Exclamation points are like seasoning in cooking—a little can enhance the flavor, but too much will ruin the dish. The same is true of exclamation points in writing!
Use them sparingly, or not at all, to avoid sounding unprofessional or desperate.
4) Don’t forget to proofread.
Proofreading is imperative when writing for a business audience. After all, you want to project a professional image.
Before hitting publish, read over your piece for typos or grammatical errors. A few simple mistakes can make you look careless and unprofessional.
Take the time to proofread your work, or better yet, hire a professional editor to help you ensure your writing is polished and error-free.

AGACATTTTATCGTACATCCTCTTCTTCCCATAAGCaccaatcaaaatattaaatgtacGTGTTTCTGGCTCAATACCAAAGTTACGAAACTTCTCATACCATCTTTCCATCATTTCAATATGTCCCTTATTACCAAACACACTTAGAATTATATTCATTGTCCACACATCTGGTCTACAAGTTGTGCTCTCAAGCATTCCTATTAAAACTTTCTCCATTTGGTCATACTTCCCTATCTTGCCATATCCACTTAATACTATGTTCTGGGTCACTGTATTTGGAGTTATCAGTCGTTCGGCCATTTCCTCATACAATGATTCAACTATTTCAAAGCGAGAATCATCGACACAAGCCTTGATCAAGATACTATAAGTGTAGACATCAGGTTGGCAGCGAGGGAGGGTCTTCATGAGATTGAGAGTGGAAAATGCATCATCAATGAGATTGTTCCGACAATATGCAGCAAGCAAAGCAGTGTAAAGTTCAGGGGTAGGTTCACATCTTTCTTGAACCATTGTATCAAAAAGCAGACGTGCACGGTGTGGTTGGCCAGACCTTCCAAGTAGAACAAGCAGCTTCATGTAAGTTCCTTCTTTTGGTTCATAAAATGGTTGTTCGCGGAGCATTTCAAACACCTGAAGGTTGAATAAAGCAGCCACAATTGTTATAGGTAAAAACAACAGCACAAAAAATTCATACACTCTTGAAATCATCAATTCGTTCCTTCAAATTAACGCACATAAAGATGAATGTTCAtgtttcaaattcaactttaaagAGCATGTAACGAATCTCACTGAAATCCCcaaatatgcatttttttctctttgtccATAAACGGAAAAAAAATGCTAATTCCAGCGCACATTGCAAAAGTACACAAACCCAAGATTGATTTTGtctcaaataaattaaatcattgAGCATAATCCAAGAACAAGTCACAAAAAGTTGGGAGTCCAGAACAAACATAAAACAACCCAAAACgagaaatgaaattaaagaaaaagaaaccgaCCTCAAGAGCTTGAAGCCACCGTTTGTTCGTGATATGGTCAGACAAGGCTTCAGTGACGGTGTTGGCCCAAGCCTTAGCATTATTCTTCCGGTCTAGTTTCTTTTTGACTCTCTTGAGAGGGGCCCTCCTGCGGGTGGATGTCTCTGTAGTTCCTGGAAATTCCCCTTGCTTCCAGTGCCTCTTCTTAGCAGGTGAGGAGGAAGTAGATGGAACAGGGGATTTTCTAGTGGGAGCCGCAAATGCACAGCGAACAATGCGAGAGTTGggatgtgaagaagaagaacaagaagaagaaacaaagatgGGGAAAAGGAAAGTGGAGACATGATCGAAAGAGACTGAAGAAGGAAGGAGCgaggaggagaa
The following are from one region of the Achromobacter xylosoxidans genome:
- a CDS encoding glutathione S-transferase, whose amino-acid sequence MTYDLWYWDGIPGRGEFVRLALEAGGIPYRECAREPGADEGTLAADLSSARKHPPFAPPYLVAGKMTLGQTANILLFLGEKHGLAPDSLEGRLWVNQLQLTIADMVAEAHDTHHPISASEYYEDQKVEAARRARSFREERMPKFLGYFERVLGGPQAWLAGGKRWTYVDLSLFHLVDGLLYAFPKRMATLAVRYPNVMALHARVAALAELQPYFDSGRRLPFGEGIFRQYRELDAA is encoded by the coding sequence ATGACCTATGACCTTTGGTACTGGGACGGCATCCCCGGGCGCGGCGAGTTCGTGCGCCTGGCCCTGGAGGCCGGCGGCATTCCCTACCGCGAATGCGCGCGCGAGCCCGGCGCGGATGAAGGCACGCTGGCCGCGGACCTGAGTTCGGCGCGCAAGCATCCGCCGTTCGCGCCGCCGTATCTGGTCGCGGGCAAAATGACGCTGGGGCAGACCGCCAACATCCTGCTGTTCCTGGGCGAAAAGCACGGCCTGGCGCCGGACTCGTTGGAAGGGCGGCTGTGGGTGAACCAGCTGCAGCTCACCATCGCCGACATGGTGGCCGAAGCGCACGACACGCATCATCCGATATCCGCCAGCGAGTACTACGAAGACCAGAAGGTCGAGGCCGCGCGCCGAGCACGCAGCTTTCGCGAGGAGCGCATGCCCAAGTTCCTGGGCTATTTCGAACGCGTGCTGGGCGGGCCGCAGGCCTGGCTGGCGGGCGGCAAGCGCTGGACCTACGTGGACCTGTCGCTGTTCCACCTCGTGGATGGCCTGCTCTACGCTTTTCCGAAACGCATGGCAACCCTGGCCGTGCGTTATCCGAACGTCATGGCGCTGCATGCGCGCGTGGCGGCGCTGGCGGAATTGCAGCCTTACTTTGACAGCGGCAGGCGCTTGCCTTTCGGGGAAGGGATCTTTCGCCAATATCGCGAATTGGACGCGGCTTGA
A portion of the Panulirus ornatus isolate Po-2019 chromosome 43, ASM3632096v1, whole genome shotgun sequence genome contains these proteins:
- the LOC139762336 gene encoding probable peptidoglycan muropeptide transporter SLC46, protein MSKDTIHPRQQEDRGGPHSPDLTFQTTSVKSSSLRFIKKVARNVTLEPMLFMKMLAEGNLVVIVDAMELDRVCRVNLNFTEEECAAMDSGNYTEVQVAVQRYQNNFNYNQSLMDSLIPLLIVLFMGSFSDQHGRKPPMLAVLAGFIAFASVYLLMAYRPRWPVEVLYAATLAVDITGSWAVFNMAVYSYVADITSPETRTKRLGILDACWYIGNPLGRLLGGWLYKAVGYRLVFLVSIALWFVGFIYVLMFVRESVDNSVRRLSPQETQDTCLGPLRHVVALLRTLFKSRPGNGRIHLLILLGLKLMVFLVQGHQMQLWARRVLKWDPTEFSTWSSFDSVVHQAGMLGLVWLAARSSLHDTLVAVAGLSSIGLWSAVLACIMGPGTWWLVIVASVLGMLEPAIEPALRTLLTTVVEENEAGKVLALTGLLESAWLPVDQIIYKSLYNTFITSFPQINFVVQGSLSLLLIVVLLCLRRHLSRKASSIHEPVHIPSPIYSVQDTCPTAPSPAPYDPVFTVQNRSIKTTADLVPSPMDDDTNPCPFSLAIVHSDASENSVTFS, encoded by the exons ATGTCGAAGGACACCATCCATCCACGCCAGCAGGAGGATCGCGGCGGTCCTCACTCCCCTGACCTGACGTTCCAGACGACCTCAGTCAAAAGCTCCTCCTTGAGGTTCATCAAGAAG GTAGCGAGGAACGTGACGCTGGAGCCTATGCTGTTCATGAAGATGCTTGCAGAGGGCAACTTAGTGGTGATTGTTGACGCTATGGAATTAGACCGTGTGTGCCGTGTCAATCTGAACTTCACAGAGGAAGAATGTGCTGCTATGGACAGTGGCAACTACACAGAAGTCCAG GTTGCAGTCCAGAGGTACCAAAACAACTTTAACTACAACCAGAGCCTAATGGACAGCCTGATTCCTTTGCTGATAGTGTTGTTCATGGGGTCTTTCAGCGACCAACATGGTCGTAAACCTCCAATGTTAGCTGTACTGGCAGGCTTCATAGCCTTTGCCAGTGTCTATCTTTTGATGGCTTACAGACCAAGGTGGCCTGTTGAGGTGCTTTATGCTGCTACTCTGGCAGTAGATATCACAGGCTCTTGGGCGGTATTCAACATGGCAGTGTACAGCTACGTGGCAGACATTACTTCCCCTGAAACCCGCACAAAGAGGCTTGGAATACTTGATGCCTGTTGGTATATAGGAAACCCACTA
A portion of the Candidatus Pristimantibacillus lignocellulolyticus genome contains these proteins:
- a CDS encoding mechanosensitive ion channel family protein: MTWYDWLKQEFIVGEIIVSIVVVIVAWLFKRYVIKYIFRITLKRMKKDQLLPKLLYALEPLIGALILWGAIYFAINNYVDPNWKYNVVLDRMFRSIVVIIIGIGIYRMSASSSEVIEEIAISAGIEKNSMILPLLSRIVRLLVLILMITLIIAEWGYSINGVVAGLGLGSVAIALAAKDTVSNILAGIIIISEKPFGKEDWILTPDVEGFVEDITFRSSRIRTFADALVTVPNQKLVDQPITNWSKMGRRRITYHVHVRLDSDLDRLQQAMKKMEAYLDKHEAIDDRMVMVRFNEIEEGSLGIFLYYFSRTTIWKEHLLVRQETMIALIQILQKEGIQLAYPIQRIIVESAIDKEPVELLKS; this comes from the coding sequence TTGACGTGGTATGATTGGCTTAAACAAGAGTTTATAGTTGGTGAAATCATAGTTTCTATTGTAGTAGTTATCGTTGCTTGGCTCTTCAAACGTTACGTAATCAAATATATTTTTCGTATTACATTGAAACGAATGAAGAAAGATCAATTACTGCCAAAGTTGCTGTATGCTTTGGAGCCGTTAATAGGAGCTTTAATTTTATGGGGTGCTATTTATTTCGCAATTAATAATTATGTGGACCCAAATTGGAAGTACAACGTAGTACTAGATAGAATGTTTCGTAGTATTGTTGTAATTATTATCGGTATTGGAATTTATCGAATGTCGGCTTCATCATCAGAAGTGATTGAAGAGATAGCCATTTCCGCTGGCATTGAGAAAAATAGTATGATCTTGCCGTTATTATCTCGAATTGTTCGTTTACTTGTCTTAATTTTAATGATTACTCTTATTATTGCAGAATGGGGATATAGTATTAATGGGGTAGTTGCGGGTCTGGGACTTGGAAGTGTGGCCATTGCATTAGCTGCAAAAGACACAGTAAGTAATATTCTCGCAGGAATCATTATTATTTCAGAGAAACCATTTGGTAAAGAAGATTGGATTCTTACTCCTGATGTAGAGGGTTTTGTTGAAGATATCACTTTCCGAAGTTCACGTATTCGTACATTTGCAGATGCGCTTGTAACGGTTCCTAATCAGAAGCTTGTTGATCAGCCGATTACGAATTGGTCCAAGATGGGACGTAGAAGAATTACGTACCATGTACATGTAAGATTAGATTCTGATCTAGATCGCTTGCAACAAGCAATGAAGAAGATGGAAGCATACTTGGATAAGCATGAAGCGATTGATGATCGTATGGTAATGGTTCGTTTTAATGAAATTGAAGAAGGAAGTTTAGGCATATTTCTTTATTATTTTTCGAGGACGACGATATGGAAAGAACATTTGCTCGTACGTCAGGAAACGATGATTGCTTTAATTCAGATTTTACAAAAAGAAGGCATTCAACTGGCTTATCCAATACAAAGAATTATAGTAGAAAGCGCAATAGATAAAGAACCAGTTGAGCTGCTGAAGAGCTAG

5) Don’t limit the scope of your content
When writing for a business audience, it’s tempting to focus narrowly on your product or service. But if you do that, you’re missing out on a huge opportunity.
Your readers want valuable information that will help them solve their problems. Don’t be afraid to diversify and write about topics related to your industry, but don’t directly promote your product.
For instance, if you’re selling software, you could write about trends in the industry, tips for using your software more effectively, or even how to choose the right software for a specific need.
Writing for a business audience doesn’t have to be complicated. Keep your writing clear, concise, and helpful, and avoid too much jargon, sales-speak, or exclamation points. With a bit of practice, you can connect with your readers and promote your product or service effectively.
If you will need help in doing B2B writing, reach out to us – at calendly.com/instantlyrelevant and we will help you by using the power of AI, experts, and proven strategy.